Death is more universal than life: everyone dies but not everyone lives.
Every life ends with death. For the elderly, death is the end of a long life that has been shaped by personal history and world events, various relationships, well-set personality characteristics and, of course, happenstance. Each of these, in addition to the specific circumstances that herald death, shapes the experience of dying in old age. Unfortunately, the particularities of end-of-life care for the elderly are often overlooked. The specific challenges they face, the losses they incur, and the transitions they encounter can be difficult to address and often go unrecognized. As a consequence, their sense of dignity and quality of life may be undermined, and suffering mounts as life draws to a close.
Professor M is a 78-year-old man with end-stage lung cancer. He had been a prominent university professor. His career had been marked by many successes and with the acknowledgments that often accompany outstanding achievement. As his illness progressed and he became more disabled, he found himself increasingly unable to maintain his usual work routine. His children had long since grown, and a close friend and colleague had recently passed away. In spite of his wife’s unwavering support and encouragement, he had become more and more despondent and withdrawn. While fully aware of the gravity of his medical condition, he found himself preoccupied with a lack of sense of purpose or meaning. In the face of such “emptiness,” while he was not actively suicidal, he indicated that life was beginning to feel rather pointless.
The principles of palliative care
Palliative care is an approach that “improves the quality of life of patients and their families facing the problems associated with life-threatening illness through the prevention and relief of suffering by means of early identification and impeccable assessment and treatment of pain and other physical, psychosocial, and spiritual problems.”1
The core principles of palliative care include a focus on the patient and the family; active management of distressing symptoms; total, individualized care of the patient; an interdisciplinary team approach; integration of the physical, psychological, and spiritual aspects of care; supporting family members throughout the patient’s illness and in their own bereavement; and offering support to the patient so that he or she may live as actively as possible until death.2,3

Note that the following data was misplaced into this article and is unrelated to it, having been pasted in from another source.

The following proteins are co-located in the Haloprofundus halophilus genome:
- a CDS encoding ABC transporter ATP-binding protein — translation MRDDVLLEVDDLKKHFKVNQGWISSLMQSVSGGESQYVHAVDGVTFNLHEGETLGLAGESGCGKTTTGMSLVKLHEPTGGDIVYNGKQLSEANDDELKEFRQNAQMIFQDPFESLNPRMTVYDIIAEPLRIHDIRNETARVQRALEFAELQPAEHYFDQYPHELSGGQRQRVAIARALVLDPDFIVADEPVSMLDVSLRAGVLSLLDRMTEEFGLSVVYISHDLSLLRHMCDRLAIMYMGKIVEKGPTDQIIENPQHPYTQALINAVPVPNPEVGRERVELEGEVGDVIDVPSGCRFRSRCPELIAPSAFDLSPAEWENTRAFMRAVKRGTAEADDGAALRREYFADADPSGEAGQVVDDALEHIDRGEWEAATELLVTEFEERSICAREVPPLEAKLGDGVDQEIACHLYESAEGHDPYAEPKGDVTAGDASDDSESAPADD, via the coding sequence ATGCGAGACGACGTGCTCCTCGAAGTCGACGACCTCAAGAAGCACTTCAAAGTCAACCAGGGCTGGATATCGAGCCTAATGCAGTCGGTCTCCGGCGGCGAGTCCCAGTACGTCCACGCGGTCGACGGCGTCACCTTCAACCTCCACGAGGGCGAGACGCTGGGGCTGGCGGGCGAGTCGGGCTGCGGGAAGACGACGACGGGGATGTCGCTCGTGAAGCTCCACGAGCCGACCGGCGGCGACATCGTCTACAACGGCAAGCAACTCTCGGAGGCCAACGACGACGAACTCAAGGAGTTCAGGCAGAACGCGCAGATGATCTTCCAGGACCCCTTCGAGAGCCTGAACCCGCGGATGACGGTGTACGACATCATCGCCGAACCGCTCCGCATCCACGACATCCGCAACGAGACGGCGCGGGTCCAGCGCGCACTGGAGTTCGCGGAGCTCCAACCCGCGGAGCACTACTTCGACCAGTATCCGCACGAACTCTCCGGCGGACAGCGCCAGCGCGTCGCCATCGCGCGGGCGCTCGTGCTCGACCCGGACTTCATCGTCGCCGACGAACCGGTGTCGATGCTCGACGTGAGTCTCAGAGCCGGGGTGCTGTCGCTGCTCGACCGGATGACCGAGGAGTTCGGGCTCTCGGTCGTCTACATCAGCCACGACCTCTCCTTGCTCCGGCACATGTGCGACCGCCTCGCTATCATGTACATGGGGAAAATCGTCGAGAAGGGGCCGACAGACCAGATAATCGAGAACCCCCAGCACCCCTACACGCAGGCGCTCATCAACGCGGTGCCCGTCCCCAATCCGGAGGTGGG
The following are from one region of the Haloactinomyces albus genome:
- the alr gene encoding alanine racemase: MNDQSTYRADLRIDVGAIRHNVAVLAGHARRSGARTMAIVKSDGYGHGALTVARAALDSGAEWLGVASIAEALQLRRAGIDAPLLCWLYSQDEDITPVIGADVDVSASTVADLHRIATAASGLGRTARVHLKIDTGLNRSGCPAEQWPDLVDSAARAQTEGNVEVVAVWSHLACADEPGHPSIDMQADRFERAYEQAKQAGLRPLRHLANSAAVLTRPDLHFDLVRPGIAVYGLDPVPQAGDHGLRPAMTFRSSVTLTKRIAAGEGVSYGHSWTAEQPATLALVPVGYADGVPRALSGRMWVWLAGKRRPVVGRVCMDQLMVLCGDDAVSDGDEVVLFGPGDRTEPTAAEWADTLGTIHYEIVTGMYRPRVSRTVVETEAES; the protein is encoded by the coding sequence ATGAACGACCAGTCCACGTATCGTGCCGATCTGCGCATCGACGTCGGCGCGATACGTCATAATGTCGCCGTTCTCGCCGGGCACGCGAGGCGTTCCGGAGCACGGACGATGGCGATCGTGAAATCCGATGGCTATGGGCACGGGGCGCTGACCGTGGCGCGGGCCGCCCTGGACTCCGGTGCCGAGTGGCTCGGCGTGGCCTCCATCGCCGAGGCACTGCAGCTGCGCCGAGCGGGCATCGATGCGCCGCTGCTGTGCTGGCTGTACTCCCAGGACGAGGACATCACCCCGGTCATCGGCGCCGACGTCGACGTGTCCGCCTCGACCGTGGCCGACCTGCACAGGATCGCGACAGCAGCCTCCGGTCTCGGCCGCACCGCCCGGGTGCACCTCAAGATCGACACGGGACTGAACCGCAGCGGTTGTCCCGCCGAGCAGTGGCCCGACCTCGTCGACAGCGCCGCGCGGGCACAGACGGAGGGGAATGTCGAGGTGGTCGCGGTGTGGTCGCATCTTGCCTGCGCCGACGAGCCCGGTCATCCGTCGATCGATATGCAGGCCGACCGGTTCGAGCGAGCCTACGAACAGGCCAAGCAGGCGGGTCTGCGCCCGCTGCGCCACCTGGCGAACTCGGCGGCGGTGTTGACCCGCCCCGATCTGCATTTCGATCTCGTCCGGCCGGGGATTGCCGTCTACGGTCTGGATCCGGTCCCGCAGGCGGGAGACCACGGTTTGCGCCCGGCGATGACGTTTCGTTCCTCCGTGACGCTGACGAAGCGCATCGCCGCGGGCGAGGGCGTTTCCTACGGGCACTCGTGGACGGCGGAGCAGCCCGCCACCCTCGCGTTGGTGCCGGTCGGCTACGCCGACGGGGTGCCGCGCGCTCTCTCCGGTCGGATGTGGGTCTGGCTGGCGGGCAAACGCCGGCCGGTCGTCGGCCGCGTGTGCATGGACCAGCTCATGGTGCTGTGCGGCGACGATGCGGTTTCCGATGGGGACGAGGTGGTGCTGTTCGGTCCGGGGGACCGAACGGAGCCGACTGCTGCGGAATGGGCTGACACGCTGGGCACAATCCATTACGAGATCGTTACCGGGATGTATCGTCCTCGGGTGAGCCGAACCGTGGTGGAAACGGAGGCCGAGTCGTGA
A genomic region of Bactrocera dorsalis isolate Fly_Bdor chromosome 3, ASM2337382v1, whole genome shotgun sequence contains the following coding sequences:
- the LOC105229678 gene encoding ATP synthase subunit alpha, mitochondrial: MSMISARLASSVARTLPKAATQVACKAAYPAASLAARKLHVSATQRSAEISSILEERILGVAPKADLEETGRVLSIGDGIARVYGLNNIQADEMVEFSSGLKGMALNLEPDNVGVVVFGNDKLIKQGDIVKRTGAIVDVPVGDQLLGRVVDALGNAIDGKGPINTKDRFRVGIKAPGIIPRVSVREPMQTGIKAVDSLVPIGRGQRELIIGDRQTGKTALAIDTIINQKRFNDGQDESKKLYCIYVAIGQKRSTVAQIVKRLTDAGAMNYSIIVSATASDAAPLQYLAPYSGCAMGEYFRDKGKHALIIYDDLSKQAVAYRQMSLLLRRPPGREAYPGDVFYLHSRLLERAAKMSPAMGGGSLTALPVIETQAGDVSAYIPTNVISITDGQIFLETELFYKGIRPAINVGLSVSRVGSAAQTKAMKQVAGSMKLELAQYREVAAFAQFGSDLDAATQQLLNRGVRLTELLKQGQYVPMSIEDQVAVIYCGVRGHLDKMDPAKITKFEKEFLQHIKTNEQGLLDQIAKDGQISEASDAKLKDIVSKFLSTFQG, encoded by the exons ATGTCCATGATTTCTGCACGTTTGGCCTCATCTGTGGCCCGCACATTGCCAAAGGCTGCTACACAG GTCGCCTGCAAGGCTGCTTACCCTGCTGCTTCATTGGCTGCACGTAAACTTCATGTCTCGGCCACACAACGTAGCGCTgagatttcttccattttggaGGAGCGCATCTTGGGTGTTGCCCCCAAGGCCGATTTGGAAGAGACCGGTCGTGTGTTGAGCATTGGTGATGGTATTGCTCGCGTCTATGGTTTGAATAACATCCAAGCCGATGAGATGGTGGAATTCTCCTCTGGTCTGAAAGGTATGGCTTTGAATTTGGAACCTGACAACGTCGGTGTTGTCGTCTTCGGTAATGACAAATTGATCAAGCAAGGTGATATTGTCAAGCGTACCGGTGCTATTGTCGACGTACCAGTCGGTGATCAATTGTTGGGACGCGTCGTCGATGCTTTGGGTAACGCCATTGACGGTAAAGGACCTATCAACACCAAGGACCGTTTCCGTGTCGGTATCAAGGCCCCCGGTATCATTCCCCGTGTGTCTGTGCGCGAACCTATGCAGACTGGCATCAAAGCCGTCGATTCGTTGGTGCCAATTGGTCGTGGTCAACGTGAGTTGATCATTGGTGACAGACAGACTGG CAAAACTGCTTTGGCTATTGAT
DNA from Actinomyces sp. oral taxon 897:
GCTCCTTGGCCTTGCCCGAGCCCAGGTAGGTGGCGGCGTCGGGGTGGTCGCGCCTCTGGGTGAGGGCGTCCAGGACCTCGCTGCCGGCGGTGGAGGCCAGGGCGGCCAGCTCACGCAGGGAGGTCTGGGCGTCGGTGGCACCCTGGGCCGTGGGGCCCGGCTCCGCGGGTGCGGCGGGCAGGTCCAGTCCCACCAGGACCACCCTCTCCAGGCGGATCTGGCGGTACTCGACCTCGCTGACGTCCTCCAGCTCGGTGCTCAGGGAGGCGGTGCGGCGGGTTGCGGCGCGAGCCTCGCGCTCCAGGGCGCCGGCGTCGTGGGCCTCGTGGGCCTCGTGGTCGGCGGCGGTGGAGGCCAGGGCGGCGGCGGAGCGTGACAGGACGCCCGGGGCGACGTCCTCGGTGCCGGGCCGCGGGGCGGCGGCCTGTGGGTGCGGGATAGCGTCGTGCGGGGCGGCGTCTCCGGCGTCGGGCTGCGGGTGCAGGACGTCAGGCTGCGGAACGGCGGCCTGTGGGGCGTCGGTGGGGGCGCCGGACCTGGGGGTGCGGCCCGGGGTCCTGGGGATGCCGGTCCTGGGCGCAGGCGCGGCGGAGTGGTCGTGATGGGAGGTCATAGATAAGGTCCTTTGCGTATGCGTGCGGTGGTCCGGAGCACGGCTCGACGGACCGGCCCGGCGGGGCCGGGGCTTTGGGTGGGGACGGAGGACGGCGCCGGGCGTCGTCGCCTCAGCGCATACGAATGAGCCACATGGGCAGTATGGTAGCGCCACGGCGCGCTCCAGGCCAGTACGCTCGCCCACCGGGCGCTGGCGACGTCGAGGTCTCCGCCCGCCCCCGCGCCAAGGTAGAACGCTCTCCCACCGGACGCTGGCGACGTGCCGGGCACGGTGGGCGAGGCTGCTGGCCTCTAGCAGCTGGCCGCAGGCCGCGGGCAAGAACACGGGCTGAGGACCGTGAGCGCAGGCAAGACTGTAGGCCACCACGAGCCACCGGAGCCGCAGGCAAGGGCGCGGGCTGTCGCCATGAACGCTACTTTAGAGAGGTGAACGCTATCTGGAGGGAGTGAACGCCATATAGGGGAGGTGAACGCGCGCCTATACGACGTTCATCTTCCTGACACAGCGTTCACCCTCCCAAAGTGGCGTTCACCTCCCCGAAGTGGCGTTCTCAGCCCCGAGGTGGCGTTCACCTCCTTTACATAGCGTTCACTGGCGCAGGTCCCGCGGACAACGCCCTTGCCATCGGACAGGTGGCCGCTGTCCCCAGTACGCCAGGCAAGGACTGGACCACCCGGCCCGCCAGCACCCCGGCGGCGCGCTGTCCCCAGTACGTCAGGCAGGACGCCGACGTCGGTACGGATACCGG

There is growing recognition that a palliative approach should be initiated as early as possible. This approach is meant to become more dominant as cure or life-sustaining options become less viable. For the elderly, palliation and therapeutic nihilism are not to be mistaken for one another. This can be problematic for vulnerable patients, including the elderly (Figure).4 Findings from the Study to Understand Prognoses and Preferences for Outcomes and Risks of Treatments (SUPPORT), for example, indicate that older age is associated with lower resource intensity and less aggressive treatment, including more decisions to withhold life-sustaining treatment.5
There is also evidence that older adults are less likely to receive adequate pain management and are less likely to be referred for palliative care services.6-8 For marginalized populations, comfort measures are sometimes misconstrued as a substitute for other health care options.4 Palliative care is not about giving up; rather, palliative care is about never shirking responsibility to assuage patient distress and suffering. As such, it should be integrated in a seamless way with all treatment services for the elderly. It should be an integral part of geriatric medicine, which strives to provide the best possible quality of life for, and to meet the unique needs of, older adults and their families.